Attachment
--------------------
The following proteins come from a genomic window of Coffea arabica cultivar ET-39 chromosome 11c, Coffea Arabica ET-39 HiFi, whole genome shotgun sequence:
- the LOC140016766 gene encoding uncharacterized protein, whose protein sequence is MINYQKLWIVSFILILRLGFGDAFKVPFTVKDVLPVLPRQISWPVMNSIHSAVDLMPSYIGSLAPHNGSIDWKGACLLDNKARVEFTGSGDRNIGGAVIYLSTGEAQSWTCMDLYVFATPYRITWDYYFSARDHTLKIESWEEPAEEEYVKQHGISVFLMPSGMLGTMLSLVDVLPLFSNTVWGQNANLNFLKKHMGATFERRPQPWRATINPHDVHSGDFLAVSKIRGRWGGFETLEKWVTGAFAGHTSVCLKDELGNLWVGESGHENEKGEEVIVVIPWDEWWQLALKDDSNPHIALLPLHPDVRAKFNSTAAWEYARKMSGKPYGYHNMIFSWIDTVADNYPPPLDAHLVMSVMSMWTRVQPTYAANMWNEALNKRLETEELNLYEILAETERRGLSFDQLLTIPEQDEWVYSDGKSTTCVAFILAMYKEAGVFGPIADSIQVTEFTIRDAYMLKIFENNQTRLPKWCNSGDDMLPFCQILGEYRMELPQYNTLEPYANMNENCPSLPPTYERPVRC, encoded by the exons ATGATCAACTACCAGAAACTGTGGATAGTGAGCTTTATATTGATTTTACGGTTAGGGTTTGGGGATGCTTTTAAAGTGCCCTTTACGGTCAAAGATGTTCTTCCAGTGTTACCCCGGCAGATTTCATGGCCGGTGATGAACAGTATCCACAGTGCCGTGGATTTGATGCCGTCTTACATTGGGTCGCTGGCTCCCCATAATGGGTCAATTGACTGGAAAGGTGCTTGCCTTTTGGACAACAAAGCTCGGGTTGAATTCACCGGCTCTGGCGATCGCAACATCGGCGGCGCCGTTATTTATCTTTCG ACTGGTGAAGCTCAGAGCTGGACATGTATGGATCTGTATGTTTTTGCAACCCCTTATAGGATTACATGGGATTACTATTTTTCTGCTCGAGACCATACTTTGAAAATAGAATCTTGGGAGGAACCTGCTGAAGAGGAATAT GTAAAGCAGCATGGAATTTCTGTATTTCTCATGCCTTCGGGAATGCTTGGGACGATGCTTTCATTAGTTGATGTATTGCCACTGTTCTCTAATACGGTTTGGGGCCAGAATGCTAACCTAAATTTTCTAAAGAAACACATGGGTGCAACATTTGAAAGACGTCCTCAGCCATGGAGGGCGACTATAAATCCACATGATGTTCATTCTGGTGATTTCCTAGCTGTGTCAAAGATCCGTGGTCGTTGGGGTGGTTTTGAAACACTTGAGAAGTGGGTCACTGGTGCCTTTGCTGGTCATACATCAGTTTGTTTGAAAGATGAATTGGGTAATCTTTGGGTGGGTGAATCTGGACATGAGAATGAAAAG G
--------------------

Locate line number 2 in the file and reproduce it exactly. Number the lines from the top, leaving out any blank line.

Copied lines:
- the LOC140016766 gene encoding uncharacterized protein, whose protein sequence is MINYQKLWIVSFILILRLGFGDAFKVPFTVKDVLPVLPRQISWPVMNSIHSAVDLMPSYIGSLAPHNGSIDWKGACLLDNKARVEFTGSGDRNIGGAVIYLSTGEAQSWTCMDLYVFATPYRITWDYYFSARDHTLKIESWEEPAEEEYVKQHGISVFLMPSGMLGTMLSLVDVLPLFSNTVWGQNANLNFLKKHMGATFERRPQPWRATINPHDVHSGDFLAVSKIRGRWGGFETLEKWVTGAFAGHTSVCLKDELGNLWVGESGHENEKGEEVIVVIPWDEWWQLALKDDSNPHIALLPLHPDVRAKFNSTAAWEYARKMSGKPYGYHNMIFSWIDTVADNYPPPLDAHLVMSVMSMWTRVQPTYAANMWNEALNKRLETEELNLYEILAETERRGLSFDQLLTIPEQDEWVYSDGKSTTCVAFILAMYKEAGVFGPIADSIQVTEFTIRDAYMLKIFENNQTRLPKWCNSGDDMLPFCQILGEYRMELPQYNTLEPYANMNENCPSLPPTYERPVRC, encoded by the exons ATGATCAACTACCAGAAACTGTGGATAGTGAGCTTTATATTGATTTTACGGTTAGGGTTTGGGGATGCTTTTAAAGTGCCCTTTACGGTCAAAGATGTTCTTCCAGTGTTACCCCGGCAGATTTCATGGCCGGTGATGAACAGTATCCACAGTGCCGTGGATTTGATGCCGTCTTACATTGGGTCGCTGGCTCCCCATAATGGGTCAATTGACTGGAAAGGTGCTTGCCTTTTGGACAACAAAGCTCGGGTTGAATTCACCGGCTCTGGCGATCGCAACATCGGCGGCGCCGTTATTTATCTTTCG ACTGGTGAAGCTCAGAGCTGGACATGTATGGATCTGTATGTTTTTGCAACCCCTTATAGGATTACATGGGATTACTATTTTTCTGCTCGAGACCATACTTTGAAAATAGAATCTTGGGAGGAACCTGCTGAAGAGGAATAT GTAAAGCAGCATGGAATTTCTGTATTTCTCATGCCTTCGGGAATGCTTGGGACGATGCTTTCATTAGTTGATGTATTGCCACTGTTCTCTAATACGGTTTGGGGCCAGAATGCTAACCTAAATTTTCTAAAGAAACACATGGGTGCAACATTTGAAAGACGTCCTCAGCCATGGAGGGCGACTATAAATCCACATGATGTTCATTCTGGTGATTTCCTAGCTGTGTCAAAGATCCGTGGTCGTTGGGGTGGTTTTGAAACACTTGAGAAGTGGGTCACTGGTGCCTTTGCTGGTCATACATCAGTTTGTTTGAAAGATGAATTGGGTAATCTTTGGGTGGGTGAATCTGGACATGAGAATGAAAAG G